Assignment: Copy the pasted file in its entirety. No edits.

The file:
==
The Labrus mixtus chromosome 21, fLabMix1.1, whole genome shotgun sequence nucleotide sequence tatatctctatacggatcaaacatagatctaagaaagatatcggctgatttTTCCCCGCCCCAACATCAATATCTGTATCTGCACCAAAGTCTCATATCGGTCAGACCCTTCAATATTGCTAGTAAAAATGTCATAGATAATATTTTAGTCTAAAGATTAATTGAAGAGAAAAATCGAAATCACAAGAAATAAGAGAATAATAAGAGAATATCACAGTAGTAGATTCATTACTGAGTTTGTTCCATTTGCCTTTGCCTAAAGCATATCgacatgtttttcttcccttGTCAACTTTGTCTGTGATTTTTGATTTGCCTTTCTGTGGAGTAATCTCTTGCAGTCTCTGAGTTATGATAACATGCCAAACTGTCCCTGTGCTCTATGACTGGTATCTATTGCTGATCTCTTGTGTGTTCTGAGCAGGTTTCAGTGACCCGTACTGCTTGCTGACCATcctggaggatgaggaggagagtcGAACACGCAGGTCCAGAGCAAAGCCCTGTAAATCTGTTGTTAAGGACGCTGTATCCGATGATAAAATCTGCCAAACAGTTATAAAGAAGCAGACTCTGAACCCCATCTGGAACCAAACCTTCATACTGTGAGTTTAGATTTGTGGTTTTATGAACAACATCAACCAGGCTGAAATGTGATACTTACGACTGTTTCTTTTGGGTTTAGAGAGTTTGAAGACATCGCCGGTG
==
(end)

The Labrus mixtus chromosome 21, fLabMix1.1, whole genome shotgun sequence nucleotide sequence tatatctctatacggatcaaacatagatctaagaaagatatcggctgatttTTCCCCGCCCCAACATCAATATCTGTATCTGCACCAAAGTCTCATATCGGTCAGACCCTTCAATATTGCTAGTAAAAATGTCATAGATAATATTTTAGTCTAAAGATTAATTGAAGAGAAAAATCGAAATCACAAGAAATAAGAGAATAATAAGAGAATATCACAGTAGTAGATTCATTACTGAGTTTGTTCCATTTGCCTTTGCCTAAAGCATATCgacatgtttttcttcccttGTCAACTTTGTCTGTGATTTTTGATTTGCCTTTCTGTGGAGTAATCTCTTGCAGTCTCTGAGTTATGATAACATGCCAAACTGTCCCTGTGCTCTATGACTGGTATCTATTGCTGATCTCTTGTGTGTTCTGAGCAGGTTTCAGTGACCCGTACTGCTTGCTGACCATcctggaggatgaggaggagagtcGAACACGCAGGTCCAGAGCAAAGCCCTGTAAATCTGTTGTTAAGGACGCTGTATCCGATGATAAAATCTGCCAAACAGTTATAAAGAAGCAGACTCTGAACCCCATCTGGAACCAAACCTTCATACTGTGAGTTTAGATTTGTGGTTTTATGAACAACATCAACCAGGCTGAAATGTGATACTTACGACTGTTTCTTTTGGGTTTAGAGAGTTTGAAGACATCGCCGGTG